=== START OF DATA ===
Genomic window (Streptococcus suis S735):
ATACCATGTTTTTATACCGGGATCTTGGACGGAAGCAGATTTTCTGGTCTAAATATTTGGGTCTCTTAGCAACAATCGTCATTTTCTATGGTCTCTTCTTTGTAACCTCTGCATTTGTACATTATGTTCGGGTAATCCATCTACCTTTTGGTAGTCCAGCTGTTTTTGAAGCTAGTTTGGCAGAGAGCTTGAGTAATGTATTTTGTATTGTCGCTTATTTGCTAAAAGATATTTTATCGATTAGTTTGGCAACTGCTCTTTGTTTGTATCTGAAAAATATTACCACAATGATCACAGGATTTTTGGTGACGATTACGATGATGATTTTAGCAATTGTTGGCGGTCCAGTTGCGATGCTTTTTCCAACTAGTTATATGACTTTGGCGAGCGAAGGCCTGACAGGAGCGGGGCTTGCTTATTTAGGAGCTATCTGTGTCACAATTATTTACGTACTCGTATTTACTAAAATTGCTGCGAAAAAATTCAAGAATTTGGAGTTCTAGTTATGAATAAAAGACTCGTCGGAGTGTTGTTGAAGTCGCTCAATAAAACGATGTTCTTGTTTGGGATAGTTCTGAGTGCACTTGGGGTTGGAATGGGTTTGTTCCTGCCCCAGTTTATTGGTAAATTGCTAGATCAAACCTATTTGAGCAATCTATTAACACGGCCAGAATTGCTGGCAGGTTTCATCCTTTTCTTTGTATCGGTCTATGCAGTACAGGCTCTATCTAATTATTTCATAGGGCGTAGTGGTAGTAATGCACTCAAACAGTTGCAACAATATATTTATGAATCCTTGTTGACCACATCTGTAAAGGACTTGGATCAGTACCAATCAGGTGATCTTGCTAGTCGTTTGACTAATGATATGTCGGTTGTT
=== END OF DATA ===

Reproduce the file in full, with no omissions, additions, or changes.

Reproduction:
Genomic window (Streptococcus suis S735):
ATACCATGTTTTTATACCGGGATCTTGGACGGAAGCAGATTTTCTGGTCTAAATATTTGGGTCTCTTAGCAACAATCGTCATTTTCTATGGTCTCTTCTTTGTAACCTCTGCATTTGTACATTATGTTCGGGTAATCCATCTACCTTTTGGTAGTCCAGCTGTTTTTGAAGCTAGTTTGGCAGAGAGCTTGAGTAATGTATTTTGTATTGTCGCTTATTTGCTAAAAGATATTTTATCGATTAGTTTGGCAACTGCTCTTTGTTTGTATCTGAAAAATATTACCACAATGATCACAGGATTTTTGGTGACGATTACGATGATGATTTTAGCAATTGTTGGCGGTCCAGTTGCGATGCTTTTTCCAACTAGTTATATGACTTTGGCGAGCGAAGGCCTGACAGGAGCGGGGCTTGCTTATTTAGGAGCTATCTGTGTCACAATTATTTACGTACTCGTATTTACTAAAATTGCTGCGAAAAAATTCAAGAATTTGGAGTTCTAGTTATGAATAAAAGACTCGTCGGAGTGTTGTTGAAGTCGCTCAATAAAACGATGTTCTTGTTTGGGATAGTTCTGAGTGCACTTGGGGTTGGAATGGGTTTGTTCCTGCCCCAGTTTATTGGTAAATTGCTAGATCAAACCTATTTGAGCAATCTATTAACACGGCCAGAATTGCTGGCAGGTTTCATCCTTTTCTTTGTATCGGTCTATGCAGTACAGGCTCTATCTAATTATTTCATAGGGCGTAGTGGTAGTAATGCACTCAAACAGTTGCAACAATATATTTATGAATCCTTGTTGACCACATCTGTAAAGGACTTGGATCAGTACCAATCAGGTGATCTTGCTAGTCGTTTGACTAATGATATGTCGGTTGTT